State Records social media and recordkeeping survey results May 24, 2012

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Last month State Records distributed an informal online survey to our NSW public sector records contacts, to ask about social media use in NSW government. In this post we report on all the results.

Why did we develop the survey?

From informal discussions with lots of public offices, we know that many government bodies are starting to use social media applications for a range of business purposes. However, we are also aware that not many organisations are considering recordkeeping in the design and implementation of social media projects.

In our discussions, we find that many people are quite dismissive of social media and some deny that records of any value could be created in this environment. However, organisations need to start to recognise that social media is broader and more complex than a celebrity’s latest tweet or a friend’s Facebook status update.

Real government business is moving to this environment. Much of the business relates to communications and marketing. Some involves emergency management, public engagement and consultation or business collaboration.

In addition social media applications are complex and diverse. Besides Twitter and Facebook, there are blogs, YouTube, Wikis, Flickr, internal collaborative sites such as Yammer, and a range of others. The functionality offered by these applications means that, conceivably, they could become mainstream, core business systems in organisations in the short to medium term. Internal collaboration systems could start to replace email. Wikis could start to replace intranets or project management systems. Facebook could start to replace formal consultation mechanisms.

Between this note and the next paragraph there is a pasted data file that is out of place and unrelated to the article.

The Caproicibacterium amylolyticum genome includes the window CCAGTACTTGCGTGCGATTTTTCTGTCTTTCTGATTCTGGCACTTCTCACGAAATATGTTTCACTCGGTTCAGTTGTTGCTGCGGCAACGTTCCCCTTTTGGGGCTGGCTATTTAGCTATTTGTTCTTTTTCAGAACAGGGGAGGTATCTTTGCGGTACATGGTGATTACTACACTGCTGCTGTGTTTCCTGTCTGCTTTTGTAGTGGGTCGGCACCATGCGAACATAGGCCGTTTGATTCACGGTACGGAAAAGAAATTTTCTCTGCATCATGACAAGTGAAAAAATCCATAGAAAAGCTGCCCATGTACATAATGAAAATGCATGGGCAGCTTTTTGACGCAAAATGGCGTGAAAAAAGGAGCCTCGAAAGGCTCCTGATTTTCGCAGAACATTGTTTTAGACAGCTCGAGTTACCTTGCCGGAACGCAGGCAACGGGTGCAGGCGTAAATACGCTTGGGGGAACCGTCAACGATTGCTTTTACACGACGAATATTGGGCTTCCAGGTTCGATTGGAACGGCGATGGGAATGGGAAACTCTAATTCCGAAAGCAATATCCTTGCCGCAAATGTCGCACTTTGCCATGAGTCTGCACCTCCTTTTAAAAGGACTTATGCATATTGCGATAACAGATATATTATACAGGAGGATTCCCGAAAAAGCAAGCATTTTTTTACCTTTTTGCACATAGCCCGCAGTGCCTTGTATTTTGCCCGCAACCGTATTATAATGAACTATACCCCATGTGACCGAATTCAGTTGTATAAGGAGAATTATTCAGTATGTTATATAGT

Therefore it is important not to be dismissive of social media, but to seriously consider how and why it is being used for corporate business. Developing strategies now for the making and keeping of records created in your social media applications could be necessary, depending on your organisation’s specific use of social media.

We decided to compile the survey so we could start to quantify:

  • Is government actually using social media?
  • If so, what social media applications are government bodies using?
  • What are these applications being used for?
  • Are records being kept?
  • If they are, how?
  • If they not, why?

We also wanted to use the survey to raise awareness among recordkeeping professionals in the sector about the need to raise these issues.

It is worth stating that government bodies do not have to keep records of every tweet or every ‘like’ or every minor social media-based interaction. But under the Standard on digital recordkeeping, you do need to identify your organisation’s high risk business processes, identify the business systems that support these and ensure that these systems can make and keep records to document and support these high risk processes.